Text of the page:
I’ve been listening lately to lectures by Dr. Jordan B. Peterson, a Professor of Psychology at the University of Toronto, whose complex thoughts attract me with their depth and insight. When you listen to him, you need to stop doing anything else and truly listen. He speaks quickly and packs each sentence with layers of meaning. But listening thoughtfully is worth the effort it requires of you.
One of the ideas he conveyed in the lectures I heard this week is that dragons, in mythology, represented (among other things) chaos. And that slaying them makes you a hero.
Our own lives are a constant battle between chaos and order, and to be a hero in your own life means you slay the dragons that are bringing chaos to it so that you can have less confusion and greater clarity and competence in your life.
The first step in battling your dragons is the toughest. You have to face the fact that they’re there. You know that they are, and that they’re keeping you from being all that you can be.
Dr. Peterson says that the secret of overcoming your dragons is to take responsibility for them. Taking responsibility builds you character and gives your life meaning. It allows you to aim for a living on a higher level than you are now.
Here’s how he says to do it. You know there are things in your life that aren’t in order, where you’re not together, and they’re causing you some discomfort or suffering. Every morning, or every night, ask yourself what those things are.
Ask as if you’re asking someone you really want the answer from, not telling yourself or preaching, but sincerely asking what need to be put in order. You can easily name five of them he says, “Bang. Bang. Bang.” These are the little dragons of chaos. “And they’re just little, but that’s good, because you’re not much of a hero warrior, so maybe little dragons are all you can put up with right now.” So you name them and the begin sorting them out.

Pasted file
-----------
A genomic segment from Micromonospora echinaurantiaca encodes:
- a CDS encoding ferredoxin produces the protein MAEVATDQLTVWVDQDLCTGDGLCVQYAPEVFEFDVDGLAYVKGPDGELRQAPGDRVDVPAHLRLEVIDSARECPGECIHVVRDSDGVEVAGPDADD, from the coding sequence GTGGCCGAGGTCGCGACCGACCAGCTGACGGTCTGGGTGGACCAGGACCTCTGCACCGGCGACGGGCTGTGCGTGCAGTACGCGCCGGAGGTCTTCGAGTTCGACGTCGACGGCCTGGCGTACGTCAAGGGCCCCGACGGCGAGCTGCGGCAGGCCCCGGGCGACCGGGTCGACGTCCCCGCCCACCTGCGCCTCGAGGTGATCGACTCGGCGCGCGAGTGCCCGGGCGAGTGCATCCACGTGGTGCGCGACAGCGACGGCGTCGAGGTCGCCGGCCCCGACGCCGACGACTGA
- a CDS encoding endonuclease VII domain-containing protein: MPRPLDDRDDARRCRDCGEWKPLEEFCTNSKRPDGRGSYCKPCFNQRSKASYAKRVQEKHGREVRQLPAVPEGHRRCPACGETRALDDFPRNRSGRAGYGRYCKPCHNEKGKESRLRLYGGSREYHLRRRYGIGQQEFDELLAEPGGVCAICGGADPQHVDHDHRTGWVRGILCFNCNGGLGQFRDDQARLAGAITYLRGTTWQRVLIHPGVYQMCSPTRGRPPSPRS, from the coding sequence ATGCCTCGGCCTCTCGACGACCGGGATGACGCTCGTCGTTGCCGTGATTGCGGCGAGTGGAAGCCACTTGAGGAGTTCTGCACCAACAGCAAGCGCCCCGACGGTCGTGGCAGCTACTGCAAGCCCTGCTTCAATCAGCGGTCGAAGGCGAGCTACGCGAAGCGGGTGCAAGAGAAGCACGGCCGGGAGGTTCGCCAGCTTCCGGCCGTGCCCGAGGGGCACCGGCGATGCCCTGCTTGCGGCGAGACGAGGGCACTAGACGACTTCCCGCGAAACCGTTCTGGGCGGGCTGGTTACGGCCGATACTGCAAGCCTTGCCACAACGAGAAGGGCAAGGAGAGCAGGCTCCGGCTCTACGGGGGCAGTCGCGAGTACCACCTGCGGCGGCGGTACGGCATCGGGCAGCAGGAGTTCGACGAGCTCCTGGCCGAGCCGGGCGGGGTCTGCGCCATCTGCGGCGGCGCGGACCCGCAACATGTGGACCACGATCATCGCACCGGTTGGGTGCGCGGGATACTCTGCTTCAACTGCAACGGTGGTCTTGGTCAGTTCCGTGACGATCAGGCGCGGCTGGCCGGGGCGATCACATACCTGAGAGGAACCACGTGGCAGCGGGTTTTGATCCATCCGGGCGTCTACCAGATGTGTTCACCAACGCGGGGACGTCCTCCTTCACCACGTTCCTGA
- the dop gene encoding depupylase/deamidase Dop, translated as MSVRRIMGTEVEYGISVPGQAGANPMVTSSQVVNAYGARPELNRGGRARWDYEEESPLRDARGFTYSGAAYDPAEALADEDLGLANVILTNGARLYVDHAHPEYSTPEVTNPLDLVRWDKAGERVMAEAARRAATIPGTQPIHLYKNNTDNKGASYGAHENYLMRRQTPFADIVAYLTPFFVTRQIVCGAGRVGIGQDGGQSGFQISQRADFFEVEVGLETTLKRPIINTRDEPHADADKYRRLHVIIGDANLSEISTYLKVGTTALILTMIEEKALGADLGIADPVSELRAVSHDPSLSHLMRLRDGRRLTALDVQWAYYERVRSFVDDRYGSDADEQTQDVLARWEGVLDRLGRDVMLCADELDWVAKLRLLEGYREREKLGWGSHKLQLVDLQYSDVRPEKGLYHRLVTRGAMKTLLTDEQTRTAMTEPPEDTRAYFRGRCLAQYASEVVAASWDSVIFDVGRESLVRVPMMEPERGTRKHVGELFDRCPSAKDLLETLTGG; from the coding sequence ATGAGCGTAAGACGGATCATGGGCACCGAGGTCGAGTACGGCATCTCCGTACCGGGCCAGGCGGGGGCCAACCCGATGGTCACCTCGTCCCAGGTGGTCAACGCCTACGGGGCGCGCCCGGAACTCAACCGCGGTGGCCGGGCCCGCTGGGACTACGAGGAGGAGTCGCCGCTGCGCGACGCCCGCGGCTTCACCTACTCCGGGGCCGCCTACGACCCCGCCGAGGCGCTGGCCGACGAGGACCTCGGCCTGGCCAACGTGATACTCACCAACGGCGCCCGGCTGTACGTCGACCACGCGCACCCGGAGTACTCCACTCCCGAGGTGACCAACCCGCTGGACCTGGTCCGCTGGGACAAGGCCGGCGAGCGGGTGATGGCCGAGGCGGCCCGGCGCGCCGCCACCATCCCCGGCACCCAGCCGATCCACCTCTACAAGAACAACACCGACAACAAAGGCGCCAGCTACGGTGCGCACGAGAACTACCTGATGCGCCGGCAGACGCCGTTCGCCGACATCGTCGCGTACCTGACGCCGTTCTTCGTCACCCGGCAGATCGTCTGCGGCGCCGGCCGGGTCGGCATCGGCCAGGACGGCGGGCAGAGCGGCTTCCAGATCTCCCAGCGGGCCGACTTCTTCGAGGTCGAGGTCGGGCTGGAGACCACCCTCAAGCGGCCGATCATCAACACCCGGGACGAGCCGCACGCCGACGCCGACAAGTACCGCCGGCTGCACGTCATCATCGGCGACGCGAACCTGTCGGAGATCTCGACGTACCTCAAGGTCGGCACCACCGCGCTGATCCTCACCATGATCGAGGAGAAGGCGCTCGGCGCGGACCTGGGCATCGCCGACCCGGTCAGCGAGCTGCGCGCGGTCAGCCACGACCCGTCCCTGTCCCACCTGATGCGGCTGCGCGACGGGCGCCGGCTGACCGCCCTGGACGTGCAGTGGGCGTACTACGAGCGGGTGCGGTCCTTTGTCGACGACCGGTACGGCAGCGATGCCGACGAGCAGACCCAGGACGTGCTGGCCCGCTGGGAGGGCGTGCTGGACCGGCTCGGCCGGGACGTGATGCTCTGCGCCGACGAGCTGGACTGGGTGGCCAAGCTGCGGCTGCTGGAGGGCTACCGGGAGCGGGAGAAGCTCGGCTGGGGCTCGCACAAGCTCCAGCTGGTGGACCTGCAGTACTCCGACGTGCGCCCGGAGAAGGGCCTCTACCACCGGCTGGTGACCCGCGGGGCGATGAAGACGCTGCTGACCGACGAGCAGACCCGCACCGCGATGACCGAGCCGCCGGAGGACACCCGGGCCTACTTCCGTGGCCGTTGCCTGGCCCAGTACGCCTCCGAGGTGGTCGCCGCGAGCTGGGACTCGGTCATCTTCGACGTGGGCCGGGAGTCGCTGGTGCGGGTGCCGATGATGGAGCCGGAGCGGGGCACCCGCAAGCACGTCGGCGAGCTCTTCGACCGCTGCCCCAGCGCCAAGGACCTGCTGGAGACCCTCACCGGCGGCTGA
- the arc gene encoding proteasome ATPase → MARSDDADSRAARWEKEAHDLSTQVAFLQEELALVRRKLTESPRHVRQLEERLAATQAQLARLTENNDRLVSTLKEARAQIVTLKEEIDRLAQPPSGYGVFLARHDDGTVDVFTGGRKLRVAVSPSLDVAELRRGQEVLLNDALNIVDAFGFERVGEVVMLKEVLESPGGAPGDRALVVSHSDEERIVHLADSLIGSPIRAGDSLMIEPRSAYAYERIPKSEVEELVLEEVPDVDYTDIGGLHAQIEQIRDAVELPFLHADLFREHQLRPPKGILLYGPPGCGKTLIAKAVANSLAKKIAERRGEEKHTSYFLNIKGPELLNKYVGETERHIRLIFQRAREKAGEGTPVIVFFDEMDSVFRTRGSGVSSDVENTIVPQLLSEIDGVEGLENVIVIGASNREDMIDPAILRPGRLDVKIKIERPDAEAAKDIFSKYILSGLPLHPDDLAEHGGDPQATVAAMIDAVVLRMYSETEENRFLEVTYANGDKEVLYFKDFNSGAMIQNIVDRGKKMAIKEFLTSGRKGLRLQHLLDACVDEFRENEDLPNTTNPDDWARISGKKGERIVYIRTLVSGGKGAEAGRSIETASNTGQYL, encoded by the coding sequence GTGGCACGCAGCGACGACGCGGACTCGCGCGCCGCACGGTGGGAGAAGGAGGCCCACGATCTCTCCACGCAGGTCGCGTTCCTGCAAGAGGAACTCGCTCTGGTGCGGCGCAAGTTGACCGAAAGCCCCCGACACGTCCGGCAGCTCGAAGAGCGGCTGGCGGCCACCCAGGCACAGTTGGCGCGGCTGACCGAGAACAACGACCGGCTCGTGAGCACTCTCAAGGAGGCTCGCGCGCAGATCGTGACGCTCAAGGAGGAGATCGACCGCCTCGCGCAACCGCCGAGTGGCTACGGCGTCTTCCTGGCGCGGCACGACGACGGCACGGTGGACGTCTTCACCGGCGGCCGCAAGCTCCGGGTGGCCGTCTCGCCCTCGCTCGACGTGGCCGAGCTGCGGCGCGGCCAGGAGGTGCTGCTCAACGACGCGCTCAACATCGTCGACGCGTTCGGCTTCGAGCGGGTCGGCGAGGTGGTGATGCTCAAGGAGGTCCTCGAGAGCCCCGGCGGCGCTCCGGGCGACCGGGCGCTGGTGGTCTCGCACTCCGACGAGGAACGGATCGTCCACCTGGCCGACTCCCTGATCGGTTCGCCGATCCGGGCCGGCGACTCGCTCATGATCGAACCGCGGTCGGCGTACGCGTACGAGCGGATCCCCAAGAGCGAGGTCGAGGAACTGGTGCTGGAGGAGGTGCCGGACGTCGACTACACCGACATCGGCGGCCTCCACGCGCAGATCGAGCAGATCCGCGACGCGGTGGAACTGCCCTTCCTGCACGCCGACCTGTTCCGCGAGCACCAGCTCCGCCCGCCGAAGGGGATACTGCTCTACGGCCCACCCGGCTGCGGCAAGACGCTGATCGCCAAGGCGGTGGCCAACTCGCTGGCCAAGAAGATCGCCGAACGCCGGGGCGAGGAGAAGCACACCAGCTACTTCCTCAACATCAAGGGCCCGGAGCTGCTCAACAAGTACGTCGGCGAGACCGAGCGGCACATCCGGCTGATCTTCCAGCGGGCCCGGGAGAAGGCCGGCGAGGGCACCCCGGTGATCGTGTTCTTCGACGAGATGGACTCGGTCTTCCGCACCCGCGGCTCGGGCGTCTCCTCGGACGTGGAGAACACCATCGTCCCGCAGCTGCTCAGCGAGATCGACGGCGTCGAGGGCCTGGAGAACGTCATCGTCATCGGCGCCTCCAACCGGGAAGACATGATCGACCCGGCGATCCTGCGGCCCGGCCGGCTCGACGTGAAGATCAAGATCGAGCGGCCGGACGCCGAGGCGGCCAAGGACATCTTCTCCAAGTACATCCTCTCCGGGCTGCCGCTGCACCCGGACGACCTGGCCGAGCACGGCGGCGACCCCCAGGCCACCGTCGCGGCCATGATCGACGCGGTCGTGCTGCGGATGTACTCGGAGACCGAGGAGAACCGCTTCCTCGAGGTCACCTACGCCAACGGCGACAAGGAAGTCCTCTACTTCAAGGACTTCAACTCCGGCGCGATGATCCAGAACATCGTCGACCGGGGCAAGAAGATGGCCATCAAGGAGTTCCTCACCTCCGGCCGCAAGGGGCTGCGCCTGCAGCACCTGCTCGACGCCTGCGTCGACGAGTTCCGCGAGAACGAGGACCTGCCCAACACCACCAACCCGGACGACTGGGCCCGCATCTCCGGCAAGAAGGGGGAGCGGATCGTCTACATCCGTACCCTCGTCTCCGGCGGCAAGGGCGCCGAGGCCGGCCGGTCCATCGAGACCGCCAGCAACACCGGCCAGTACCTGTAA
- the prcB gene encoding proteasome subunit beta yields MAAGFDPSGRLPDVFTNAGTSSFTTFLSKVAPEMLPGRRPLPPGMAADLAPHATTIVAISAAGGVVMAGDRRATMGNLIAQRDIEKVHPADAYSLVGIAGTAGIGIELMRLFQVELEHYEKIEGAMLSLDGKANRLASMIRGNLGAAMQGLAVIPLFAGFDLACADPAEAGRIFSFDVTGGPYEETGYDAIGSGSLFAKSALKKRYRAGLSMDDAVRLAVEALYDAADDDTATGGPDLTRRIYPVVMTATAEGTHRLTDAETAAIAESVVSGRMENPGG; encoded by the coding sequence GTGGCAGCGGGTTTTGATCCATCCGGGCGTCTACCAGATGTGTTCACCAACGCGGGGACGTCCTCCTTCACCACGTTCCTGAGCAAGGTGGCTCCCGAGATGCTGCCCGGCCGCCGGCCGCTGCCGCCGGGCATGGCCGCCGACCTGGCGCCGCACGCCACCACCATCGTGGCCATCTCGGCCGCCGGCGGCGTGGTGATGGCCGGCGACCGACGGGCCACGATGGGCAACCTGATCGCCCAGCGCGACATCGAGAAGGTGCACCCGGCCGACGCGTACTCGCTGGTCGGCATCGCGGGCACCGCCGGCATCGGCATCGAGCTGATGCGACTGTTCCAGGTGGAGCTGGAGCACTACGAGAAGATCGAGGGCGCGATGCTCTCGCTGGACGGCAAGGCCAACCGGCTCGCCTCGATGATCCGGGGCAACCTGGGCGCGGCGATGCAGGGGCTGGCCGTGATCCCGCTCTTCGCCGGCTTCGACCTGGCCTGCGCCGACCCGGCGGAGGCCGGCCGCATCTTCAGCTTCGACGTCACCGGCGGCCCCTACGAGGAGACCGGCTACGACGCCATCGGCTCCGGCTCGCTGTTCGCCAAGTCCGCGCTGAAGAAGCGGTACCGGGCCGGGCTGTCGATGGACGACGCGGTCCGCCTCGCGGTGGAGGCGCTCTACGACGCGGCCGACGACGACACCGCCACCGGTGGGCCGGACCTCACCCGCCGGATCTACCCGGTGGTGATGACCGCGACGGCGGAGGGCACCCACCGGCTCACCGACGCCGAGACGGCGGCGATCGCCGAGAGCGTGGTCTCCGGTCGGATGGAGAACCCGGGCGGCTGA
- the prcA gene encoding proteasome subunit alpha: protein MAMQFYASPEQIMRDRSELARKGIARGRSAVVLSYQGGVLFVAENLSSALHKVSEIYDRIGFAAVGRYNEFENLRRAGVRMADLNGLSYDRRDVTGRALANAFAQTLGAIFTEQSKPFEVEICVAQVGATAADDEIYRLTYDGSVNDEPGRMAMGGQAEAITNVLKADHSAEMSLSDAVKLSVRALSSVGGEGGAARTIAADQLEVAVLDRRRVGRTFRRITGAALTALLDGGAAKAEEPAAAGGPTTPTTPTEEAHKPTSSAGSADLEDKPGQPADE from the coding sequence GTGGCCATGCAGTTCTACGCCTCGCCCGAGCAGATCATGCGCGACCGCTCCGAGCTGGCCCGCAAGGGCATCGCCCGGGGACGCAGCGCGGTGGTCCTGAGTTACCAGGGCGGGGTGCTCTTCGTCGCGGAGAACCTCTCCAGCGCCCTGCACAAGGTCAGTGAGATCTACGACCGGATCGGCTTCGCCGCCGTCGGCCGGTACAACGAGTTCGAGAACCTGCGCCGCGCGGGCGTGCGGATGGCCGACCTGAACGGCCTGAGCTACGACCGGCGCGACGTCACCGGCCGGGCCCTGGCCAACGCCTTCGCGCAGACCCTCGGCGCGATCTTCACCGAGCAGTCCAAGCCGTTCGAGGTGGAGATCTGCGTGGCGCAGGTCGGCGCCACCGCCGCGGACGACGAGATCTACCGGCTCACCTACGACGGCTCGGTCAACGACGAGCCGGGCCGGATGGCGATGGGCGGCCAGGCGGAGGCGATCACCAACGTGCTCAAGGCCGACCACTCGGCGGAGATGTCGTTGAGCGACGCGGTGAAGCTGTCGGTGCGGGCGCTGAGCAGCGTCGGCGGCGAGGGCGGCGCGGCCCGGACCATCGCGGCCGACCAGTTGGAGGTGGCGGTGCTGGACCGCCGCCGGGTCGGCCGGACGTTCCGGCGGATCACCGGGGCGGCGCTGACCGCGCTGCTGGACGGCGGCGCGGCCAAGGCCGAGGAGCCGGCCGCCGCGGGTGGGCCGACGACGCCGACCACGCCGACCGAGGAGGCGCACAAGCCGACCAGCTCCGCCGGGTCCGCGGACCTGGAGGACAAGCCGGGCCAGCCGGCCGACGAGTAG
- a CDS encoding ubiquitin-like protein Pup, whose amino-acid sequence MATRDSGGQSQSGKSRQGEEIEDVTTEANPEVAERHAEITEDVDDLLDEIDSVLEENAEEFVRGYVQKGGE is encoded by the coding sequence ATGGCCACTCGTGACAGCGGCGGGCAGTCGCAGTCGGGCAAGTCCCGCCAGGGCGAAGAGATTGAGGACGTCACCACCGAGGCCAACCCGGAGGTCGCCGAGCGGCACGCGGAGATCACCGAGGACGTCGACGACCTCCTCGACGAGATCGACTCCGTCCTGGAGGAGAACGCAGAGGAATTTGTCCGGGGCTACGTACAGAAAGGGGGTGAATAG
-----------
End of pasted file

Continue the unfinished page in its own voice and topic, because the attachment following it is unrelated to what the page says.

You ask yourself which one you’ll put some work into, even if the work is tedious or boring, or whatever it is that’s been allowing you to put it off. And you do the work. You sort those things out.
And what happens is it will bring more order into your life and when you wake up tomorrow, you’ll be just a little more focused and together. Then you ask the same question, and the next problems will be a little more complex and challenging, and you sort those out. And you keep going with this, and you become stronger and more clear-headed for the next set of dragons you take on.
If you continue to do that, you’ll find that your room gets cleaned, your health improves, and your house gets put in order, and then maybe you can stick a finger out and begin looking at the dragons in your community. By that time, you’ll have some real personal power and self-confidence, and some practice at identifying dragons and taking them on.
Now that, he says, is an interesting and exciting game. “If you started doing the things that you know you should do and you did that diligently, what the hell would you be like in ten years?” You might not reach the very pinnacle, but you’ll be a lot better off than you are now, a lot less self-pitying and resentful, with a lot less suffering in your life, a lot less cruel to yourself and other people. “And that’s a pretty good start.”
So here’s to slaying dragons. Which ones will you start with today?
Wishing you a sharp sword and hearty determination!